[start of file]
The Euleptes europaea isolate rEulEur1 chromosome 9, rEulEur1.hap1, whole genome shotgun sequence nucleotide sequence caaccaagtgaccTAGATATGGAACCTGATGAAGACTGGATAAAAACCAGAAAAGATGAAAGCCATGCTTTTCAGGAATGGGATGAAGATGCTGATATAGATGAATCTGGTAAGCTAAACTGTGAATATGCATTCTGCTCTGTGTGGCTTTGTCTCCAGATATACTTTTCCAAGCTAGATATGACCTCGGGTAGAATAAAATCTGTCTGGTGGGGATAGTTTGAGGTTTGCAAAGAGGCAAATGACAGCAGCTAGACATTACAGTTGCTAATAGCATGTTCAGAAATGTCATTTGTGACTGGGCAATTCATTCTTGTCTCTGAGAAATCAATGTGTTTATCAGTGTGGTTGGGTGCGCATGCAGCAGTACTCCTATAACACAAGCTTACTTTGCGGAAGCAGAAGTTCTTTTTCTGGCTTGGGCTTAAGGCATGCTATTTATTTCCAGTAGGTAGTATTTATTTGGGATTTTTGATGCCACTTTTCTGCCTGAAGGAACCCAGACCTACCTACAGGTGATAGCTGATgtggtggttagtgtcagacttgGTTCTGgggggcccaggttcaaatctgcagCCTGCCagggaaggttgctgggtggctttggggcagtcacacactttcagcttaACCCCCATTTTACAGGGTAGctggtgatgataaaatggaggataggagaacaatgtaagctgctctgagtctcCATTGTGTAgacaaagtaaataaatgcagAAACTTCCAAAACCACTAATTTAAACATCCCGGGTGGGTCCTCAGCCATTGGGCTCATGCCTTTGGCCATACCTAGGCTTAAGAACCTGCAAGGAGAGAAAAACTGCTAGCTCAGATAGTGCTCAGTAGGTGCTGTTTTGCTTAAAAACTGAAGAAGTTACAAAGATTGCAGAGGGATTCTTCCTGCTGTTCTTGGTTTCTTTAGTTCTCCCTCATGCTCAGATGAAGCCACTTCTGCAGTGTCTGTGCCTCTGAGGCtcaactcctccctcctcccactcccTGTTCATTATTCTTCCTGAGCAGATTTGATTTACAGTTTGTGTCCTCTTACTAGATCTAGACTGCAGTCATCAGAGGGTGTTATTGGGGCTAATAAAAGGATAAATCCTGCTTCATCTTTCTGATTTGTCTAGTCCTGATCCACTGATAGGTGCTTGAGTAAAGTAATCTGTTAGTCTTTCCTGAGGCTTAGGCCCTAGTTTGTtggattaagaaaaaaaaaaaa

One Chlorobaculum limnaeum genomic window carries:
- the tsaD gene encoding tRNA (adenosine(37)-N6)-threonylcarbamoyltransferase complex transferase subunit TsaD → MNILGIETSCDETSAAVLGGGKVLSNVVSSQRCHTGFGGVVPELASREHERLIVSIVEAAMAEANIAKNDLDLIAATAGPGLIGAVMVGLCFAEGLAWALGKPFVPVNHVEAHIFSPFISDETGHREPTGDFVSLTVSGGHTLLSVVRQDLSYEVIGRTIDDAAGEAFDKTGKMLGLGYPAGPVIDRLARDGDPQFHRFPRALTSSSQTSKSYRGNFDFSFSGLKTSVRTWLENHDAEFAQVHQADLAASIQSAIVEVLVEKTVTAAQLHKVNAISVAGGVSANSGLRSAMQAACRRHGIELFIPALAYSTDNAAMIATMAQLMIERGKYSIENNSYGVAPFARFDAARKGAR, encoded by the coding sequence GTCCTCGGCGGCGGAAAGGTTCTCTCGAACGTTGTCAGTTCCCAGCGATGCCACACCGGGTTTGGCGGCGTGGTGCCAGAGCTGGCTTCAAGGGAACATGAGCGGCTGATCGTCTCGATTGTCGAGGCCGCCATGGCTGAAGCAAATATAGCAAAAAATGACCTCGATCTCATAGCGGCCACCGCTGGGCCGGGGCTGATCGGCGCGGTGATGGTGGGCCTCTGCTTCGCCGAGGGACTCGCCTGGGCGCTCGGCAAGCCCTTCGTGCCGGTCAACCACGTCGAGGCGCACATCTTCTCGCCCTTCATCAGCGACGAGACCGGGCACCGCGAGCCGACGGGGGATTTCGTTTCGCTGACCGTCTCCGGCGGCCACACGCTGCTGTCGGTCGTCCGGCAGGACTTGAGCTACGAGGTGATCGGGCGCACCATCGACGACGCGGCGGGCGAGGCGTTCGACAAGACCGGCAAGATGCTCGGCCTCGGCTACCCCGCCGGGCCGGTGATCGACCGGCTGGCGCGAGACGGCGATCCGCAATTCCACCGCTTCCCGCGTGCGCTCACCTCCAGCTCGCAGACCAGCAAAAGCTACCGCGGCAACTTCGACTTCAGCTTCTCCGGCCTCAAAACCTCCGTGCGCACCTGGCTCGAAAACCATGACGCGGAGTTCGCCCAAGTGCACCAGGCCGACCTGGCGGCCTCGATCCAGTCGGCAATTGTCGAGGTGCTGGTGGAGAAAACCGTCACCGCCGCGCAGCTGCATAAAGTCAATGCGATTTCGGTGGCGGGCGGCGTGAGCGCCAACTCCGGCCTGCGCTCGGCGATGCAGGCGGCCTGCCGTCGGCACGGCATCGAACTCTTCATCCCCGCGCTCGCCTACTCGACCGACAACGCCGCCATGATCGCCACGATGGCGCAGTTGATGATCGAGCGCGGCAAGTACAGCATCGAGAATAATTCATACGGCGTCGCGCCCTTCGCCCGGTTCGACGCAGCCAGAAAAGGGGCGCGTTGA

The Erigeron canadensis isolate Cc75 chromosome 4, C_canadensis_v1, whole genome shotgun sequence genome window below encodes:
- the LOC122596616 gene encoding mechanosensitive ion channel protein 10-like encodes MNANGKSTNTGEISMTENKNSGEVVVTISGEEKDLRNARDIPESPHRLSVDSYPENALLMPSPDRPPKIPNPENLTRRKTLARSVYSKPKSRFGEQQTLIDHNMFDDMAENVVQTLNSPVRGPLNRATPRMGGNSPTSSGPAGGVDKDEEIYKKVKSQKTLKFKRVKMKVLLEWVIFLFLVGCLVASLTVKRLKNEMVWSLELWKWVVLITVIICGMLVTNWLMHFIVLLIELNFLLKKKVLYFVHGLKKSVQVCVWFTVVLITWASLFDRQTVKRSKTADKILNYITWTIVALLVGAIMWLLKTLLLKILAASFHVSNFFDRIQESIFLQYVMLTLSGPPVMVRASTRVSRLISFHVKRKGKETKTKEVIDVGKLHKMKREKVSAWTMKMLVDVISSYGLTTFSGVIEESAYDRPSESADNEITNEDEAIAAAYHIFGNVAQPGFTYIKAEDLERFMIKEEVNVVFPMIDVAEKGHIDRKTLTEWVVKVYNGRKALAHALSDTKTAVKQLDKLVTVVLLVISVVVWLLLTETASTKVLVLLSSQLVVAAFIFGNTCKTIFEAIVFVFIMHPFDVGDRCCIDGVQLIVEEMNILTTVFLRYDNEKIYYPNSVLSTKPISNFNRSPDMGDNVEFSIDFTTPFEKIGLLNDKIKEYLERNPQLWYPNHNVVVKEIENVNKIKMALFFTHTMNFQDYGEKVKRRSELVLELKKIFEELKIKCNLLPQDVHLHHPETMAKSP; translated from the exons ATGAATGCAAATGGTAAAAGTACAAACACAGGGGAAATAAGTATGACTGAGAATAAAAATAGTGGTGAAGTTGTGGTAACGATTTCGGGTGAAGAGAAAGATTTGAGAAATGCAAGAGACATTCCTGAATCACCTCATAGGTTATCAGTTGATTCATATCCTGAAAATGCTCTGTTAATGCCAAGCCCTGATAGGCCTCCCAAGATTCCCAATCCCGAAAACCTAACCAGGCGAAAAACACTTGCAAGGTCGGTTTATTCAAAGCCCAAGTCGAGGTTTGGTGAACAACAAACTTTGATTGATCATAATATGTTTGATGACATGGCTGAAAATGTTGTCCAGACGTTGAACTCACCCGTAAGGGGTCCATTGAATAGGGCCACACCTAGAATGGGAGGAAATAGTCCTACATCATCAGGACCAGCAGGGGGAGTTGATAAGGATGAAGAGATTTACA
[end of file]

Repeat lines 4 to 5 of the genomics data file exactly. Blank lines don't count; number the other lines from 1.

The Erigeron canadensis isolate Cc75 chromosome 4, C_canadensis_v1, whole genome shotgun sequence genome window below encodes:
- the LOC122596616 gene encoding mechanosensitive ion channel protein 10-like encodes MNANGKSTNTGEISMTENKNSGEVVVTISGEEKDLRNARDIPESPHRLSVDSYPENALLMPSPDRPPKIPNPENLTRRKTLARSVYSKPKSRFGEQQTLIDHNMFDDMAENVVQTLNSPVRGPLNRATPRMGGNSPTSSGPAGGVDKDEEIYKKVKSQKTLKFKRVKMKVLLEWVIFLFLVGCLVASLTVKRLKNEMVWSLELWKWVVLITVIICGMLVTNWLMHFIVLLIELNFLLKKKVLYFVHGLKKSVQVCVWFTVVLITWASLFDRQTVKRSKTADKILNYITWTIVALLVGAIMWLLKTLLLKILAASFHVSNFFDRIQESIFLQYVMLTLSGPPVMVRASTRVSRLISFHVKRKGKETKTKEVIDVGKLHKMKREKVSAWTMKMLVDVISSYGLTTFSGVIEESAYDRPSESADNEITNEDEAIAAAYHIFGNVAQPGFTYIKAEDLERFMIKEEVNVVFPMIDVAEKGHIDRKTLTEWVVKVYNGRKALAHALSDTKTAVKQLDKLVTVVLLVISVVVWLLLTETASTKVLVLLSSQLVVAAFIFGNTCKTIFEAIVFVFIMHPFDVGDRCCIDGVQLIVEEMNILTTVFLRYDNEKIYYPNSVLSTKPISNFNRSPDMGDNVEFSIDFTTPFEKIGLLNDKIKEYLERNPQLWYPNHNVVVKEIENVNKIKMALFFTHTMNFQDYGEKVKRRSELVLELKKIFEELKIKCNLLPQDVHLHHPETMAKSP; translated from the exons ATGAATGCAAATGGTAAAAGTACAAACACAGGGGAAATAAGTATGACTGAGAATAAAAATAGTGGTGAAGTTGTGGTAACGATTTCGGGTGAAGAGAAAGATTTGAGAAATGCAAGAGACATTCCTGAATCACCTCATAGGTTATCAGTTGATTCATATCCTGAAAATGCTCTGTTAATGCCAAGCCCTGATAGGCCTCCCAAGATTCCCAATCCCGAAAACCTAACCAGGCGAAAAACACTTGCAAGGTCGGTTTATTCAAAGCCCAAGTCGAGGTTTGGTGAACAACAAACTTTGATTGATCATAATATGTTTGATGACATGGCTGAAAATGTTGTCCAGACGTTGAACTCACCCGTAAGGGGTCCATTGAATAGGGCCACACCTAGAATGGGAGGAAATAGTCCTACATCATCAGGACCAGCAGGGGGAGTTGATAAGGATGAAGAGATTTACA